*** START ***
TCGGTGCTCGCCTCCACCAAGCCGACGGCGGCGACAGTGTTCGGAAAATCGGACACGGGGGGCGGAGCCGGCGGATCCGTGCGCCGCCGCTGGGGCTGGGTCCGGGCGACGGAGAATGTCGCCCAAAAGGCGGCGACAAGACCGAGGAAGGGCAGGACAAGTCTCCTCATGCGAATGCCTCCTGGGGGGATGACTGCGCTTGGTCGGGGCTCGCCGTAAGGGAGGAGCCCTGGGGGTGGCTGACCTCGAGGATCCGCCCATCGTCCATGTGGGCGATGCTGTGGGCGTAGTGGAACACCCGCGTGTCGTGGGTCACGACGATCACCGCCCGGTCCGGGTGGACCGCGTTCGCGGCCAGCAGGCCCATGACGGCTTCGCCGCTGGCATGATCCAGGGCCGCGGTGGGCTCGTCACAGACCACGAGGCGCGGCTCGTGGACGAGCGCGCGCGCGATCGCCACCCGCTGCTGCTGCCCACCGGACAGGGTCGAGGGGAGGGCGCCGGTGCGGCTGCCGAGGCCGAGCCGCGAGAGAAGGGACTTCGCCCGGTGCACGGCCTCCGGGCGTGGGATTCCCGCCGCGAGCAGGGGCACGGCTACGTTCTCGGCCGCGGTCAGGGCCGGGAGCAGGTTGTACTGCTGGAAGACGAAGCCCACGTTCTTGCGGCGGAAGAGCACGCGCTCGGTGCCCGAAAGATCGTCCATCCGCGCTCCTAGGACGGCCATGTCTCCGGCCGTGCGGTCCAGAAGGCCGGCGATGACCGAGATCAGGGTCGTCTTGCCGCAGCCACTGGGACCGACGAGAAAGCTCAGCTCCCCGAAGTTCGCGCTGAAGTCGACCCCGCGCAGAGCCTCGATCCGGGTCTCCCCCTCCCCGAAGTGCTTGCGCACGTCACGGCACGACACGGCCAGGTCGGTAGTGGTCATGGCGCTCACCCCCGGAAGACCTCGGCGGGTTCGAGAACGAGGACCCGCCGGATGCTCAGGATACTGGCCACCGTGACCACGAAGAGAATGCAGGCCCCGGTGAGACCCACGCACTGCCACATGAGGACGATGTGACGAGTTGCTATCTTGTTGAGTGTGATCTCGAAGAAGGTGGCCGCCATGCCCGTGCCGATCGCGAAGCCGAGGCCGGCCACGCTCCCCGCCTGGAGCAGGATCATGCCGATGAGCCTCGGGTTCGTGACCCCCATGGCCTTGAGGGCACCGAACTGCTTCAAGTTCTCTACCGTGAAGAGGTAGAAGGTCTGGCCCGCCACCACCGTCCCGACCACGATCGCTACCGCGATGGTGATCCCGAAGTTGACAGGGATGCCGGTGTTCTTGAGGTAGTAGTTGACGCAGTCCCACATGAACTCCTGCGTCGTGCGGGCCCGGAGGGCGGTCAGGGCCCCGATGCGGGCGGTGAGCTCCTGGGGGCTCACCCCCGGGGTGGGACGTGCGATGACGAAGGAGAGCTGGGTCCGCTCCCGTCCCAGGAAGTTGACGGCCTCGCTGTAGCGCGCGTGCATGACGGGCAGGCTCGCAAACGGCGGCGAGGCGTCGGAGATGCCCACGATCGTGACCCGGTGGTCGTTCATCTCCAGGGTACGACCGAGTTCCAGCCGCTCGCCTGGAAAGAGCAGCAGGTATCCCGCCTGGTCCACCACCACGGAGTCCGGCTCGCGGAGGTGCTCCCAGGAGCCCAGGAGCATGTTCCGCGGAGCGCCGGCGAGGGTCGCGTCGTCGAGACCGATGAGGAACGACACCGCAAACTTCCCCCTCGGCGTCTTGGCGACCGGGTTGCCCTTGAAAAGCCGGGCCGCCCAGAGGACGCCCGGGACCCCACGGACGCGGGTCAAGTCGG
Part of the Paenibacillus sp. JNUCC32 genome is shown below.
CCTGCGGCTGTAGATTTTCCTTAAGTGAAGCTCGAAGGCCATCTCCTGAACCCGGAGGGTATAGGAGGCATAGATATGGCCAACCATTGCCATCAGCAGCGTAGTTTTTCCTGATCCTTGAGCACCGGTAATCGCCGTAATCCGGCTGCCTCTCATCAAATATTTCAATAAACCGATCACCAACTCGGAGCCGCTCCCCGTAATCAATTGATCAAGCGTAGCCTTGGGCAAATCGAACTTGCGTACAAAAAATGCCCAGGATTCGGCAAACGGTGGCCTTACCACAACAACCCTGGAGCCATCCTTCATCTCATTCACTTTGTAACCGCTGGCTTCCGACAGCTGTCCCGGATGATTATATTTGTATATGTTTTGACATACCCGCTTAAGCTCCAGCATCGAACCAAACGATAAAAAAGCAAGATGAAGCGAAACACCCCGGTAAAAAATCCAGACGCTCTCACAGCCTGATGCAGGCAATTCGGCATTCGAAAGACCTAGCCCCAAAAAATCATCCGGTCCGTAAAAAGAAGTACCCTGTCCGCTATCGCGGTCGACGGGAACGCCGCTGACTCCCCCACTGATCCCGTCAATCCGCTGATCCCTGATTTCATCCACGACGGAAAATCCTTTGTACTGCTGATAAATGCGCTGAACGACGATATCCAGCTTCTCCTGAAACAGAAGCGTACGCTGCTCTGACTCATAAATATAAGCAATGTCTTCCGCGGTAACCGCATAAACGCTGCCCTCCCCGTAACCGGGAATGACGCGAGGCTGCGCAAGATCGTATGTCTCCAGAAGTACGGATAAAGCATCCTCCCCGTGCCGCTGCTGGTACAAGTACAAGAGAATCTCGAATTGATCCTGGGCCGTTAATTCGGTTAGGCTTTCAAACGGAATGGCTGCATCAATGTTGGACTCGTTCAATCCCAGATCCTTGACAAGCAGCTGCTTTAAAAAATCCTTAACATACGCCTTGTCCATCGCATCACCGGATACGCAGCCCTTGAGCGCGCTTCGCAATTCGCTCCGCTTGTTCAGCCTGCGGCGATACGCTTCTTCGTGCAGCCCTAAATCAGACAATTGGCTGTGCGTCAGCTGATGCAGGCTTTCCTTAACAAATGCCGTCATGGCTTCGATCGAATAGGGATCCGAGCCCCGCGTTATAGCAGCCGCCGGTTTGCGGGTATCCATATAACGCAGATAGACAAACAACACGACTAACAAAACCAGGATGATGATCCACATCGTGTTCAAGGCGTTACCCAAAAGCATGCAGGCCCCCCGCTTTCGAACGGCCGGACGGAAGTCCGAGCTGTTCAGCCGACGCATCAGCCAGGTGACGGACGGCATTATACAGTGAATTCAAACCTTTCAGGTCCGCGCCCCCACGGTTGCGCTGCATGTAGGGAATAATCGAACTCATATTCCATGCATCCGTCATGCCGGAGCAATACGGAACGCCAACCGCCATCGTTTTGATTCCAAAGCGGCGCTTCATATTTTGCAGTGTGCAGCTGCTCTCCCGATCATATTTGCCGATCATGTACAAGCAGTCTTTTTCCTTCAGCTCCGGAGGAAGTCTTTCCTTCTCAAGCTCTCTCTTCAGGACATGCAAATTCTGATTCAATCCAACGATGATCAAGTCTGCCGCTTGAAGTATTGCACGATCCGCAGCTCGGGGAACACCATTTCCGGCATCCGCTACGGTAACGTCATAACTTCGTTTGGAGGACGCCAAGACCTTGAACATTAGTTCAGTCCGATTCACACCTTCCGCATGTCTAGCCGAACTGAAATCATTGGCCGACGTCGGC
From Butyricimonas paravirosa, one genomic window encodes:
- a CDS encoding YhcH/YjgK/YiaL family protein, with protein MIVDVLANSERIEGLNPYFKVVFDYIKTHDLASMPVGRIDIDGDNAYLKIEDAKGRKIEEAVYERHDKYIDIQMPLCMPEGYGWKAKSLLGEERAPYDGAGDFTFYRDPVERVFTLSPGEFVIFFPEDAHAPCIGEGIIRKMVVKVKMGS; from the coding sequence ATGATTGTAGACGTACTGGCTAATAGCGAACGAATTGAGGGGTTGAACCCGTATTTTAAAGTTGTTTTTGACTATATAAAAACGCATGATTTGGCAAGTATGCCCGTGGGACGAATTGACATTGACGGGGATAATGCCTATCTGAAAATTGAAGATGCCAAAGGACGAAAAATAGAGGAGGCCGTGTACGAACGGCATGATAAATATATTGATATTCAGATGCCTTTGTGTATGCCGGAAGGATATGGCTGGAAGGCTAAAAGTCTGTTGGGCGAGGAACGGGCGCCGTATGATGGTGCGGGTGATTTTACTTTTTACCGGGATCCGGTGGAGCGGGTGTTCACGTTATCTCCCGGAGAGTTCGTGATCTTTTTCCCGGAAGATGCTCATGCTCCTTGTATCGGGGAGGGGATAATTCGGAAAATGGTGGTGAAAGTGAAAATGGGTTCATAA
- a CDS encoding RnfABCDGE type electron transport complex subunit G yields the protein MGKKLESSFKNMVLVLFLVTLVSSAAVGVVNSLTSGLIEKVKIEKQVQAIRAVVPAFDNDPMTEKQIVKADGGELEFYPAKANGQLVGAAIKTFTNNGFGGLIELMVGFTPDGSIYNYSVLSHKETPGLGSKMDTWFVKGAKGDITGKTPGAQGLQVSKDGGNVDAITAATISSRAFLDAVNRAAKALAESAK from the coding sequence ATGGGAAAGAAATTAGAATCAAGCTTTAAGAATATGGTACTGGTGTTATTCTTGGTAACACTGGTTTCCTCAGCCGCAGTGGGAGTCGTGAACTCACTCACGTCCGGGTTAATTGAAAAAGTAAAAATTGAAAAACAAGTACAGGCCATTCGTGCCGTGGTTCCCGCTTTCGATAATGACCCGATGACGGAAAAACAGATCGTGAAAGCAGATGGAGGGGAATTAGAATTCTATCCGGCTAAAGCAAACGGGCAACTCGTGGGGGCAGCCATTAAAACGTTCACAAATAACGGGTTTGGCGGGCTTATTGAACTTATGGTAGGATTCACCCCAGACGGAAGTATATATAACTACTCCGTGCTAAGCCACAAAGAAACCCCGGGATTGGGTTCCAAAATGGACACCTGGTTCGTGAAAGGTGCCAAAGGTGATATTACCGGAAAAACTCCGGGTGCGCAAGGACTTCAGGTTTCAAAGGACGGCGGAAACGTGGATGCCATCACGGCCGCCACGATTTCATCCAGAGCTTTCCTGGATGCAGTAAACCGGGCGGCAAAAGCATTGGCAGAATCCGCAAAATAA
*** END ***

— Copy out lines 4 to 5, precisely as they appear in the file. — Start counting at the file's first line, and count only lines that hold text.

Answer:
From Butyricimonas paravirosa, one genomic window encodes:
- a CDS encoding YhcH/YjgK/YiaL family protein, with protein MIVDVLANSERIEGLNPYFKVVFDYIKTHDLASMPVGRIDIDGDNAYLKIEDAKGRKIEEAVYERHDKYIDIQMPLCMPEGYGWKAKSLLGEERAPYDGAGDFTFYRDPVERVFTLSPGEFVIFFPEDAHAPCIGEGIIRKMVVKVKMGS; from the coding sequence ATGATTGTAGACGTACTGGCTAATAGCGAACGAATTGAGGGGTTGAACCCGTATTTTAAAGTTGTTTTTGACTATATAAAAACGCATGATTTGGCAAGTATGCCCGTGGGACGAATTGACATTGACGGGGATAATGCCTATCTGAAAATTGAAGATGCCAAAGGACGAAAAATAGAGGAGGCCGTGTACGAACGGCATGATAAATATATTGATATTCAGATGCCTTTGTGTATGCCGGAAGGATATGGCTGGAAGGCTAAAAGTCTGTTGGGCGAGGAACGGGCGCCGTATGATGGTGCGGGTGATTTTACTTTTTACCGGGATCCGGTGGAGCGGGTGTTCACGTTATCTCCCGGAGAGTTCGTGATCTTTTTCCCGGAAGATGCTCATGCTCCTTGTATCGGGGAGGGGATAATTCGGAAAATGGTGGTGAAAGTGAAAATGGGTTCATAA